On appeal defendant argues that he is entitled to a new trial because the Prosecutor's use of his wife's U.D.I.R. statement in her cross-examination breached the understanding that such statements would remain confidential. In effect, defendant argues that the understanding reached among the participants in the criminal justice system in Union County regarding the confidentiality of U.D.I.R. statements makes such statements privileged. However, "[t]he policy of the law is to allow all competent, relevant evidence to be produced, subject only to a limited number of exceptions." Lazorick v. Brown, 195 N.J. Super. 444, 456 (App.Div.1984); see Evid.R. 7. And "since privileges conceal the truth rather than advancing its ascertainment, courts have traditionally tended to restrict rather than create or expand them." Dixon v. Rutgers, 110 N.J. 432, 446 (1988). Privileges "are accepted only because in the particular area concerned, they are regarded as serving a more important public interest than the need for full disclosure." State v. Briley, 53 N.J. 498, 506 (1969). Consequently, "the adoption of a privilege restricting the flow of evidence is a substantial policy decision uniquely within the competence of the Supreme Court or the Legislature." In re Gail D., 217 N.J. Super. 226, 232 (App.Div.1987); see also Busik v. Levine, 63 N.J. 351, 367-368 (1973).

It is clear that neither the Supreme Court nor the Legislature has made a policy decision that statements made during the preparation of a U.D.I.R. should be privileged. Moreover, neither the Court nor the Legislature has delegated authority to the Public Defender's office, the Prosecutor or the Presiding Judge of the Criminal Part to establish such a privilege. Therefore, the use of an U.D.I.R. statement in a criminal trial cannot be barred on the basis of an agreement among

[228 NJSuper Page 345]

these officials. See Evid.R. 7 ("Except as otherwise provided in these rules or by other law of this State, . . . (d) no person has a privilege to refuse to disclose any matter . . . and (e) no person has a privilege that another shall not be a witness or shall not disclose any matter. . . ."); cf. State v. Blue, 124 N.J. Super. 276, 281-283 (App.Div.1973) (the fact that a statement made to probation officer in connection with preparation of presentence report is ordinarily confidential does not mean that the statement is privileged from use at a criminal trial to impeach credibility).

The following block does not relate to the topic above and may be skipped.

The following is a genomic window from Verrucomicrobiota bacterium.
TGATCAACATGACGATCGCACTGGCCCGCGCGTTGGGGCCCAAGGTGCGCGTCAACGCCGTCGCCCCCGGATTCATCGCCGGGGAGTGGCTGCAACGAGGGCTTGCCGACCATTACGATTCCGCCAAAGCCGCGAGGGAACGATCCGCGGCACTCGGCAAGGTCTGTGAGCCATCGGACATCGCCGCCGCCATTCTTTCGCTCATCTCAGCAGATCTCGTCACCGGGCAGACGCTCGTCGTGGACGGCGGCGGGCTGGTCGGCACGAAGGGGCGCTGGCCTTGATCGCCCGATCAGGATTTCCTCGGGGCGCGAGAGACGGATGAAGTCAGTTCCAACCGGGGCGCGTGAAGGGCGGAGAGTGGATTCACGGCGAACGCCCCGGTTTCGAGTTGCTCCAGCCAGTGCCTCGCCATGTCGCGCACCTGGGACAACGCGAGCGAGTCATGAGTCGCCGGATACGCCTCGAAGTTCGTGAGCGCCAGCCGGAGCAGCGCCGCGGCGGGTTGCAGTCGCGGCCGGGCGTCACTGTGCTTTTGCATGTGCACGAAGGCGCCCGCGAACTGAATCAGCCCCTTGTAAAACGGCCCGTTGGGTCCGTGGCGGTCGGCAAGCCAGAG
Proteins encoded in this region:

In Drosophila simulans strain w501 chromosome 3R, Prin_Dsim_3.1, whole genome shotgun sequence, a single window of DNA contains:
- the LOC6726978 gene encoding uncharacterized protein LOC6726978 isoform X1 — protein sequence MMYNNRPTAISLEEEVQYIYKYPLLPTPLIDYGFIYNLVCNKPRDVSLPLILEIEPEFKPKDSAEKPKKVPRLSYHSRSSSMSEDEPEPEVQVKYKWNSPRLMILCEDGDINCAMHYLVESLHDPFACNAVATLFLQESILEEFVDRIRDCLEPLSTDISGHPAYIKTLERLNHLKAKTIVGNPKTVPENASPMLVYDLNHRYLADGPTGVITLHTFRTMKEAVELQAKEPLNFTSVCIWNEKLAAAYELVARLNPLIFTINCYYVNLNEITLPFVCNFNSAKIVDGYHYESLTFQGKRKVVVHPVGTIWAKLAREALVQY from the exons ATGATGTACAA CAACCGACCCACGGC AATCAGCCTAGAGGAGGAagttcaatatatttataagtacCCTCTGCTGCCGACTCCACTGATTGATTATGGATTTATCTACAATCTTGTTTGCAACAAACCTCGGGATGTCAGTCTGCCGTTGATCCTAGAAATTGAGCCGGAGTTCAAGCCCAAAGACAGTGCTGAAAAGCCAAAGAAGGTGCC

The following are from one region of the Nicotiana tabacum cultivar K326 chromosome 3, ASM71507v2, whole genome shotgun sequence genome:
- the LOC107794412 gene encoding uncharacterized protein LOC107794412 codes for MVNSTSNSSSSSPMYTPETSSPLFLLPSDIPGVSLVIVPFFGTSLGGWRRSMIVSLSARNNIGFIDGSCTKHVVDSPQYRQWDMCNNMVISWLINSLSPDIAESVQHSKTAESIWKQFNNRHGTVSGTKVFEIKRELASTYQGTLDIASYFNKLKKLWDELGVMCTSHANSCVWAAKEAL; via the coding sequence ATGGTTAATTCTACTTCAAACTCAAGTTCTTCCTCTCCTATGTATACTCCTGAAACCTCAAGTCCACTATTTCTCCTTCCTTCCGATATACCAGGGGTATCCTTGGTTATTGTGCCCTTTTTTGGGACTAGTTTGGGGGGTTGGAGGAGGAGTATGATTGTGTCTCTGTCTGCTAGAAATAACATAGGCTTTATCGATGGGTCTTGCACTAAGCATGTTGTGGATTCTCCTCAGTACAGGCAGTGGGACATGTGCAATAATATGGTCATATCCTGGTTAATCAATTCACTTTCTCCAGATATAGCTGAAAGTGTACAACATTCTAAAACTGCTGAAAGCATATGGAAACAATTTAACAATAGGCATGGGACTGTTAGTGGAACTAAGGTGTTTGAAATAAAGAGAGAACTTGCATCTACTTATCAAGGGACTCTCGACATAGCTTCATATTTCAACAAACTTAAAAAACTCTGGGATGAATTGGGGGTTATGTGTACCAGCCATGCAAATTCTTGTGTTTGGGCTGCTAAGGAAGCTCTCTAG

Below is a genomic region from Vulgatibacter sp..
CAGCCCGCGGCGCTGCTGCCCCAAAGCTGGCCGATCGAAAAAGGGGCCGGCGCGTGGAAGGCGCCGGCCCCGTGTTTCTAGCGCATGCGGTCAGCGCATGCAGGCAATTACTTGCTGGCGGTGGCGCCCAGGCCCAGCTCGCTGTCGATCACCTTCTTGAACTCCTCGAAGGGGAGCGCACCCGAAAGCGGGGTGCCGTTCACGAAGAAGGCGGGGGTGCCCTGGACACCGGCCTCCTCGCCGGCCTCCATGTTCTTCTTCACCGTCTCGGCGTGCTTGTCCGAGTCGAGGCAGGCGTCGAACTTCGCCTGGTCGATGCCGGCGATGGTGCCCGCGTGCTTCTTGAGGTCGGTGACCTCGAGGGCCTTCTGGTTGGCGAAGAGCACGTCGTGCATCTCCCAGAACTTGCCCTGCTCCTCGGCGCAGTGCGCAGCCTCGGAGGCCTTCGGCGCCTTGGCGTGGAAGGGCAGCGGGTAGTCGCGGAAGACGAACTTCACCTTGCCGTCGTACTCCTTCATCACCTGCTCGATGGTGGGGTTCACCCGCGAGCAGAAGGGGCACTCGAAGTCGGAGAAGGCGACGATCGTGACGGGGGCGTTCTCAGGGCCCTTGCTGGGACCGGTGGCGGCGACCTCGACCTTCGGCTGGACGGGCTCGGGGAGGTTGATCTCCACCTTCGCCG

In any event, the confidentiality agreement among the Union County officials, as described in the Presiding Judge's affidavit, would only have barred the use of a U.D.I.R. statement against the person making the statement without barring its use for other purposes. A recent proposal by the Conference of Criminal Presiding Judges for an amendment to the rules of court contained a similar limitation:

No statement or other disclosure made by a defendant to court support staff during an intake or bail interview shall be admitted as evidence against the defendant in any civil or criminal trial.*fn3

Therefore, even if there had been a basis for barring the use of the statement made by defendant's wife in a trial of the charges against her,*fn4 this would not bar its use to impeach her testimony at defendant's trial. Moreover, even if the U.D.I.R. statement made by defendant's wife were privileged, defendant would not be entitled to a new trial based on the erroneous use

[228 NJSuper Page 346]

of that statement at his trial. See Evid.R. 40(1) ("A party may predicate error on a ruling disallowing a claim of privilege only if he is the holder of the privilege").

Defendant makes the following additional arguments:

(1) The trial court abused its discretion in ruling that the State could introduce evidence of defendant's prior convictions to impeach his credibility.

(2) The trial court failed to adequately instruct the jury that defendant's possession of a controlled dangerous substance must have been "knowingly."

(3) The sentence imposed on defendant was excessive.

These arguments are clearly without merit and do not require discussion. R. 2:11-3(e)(2).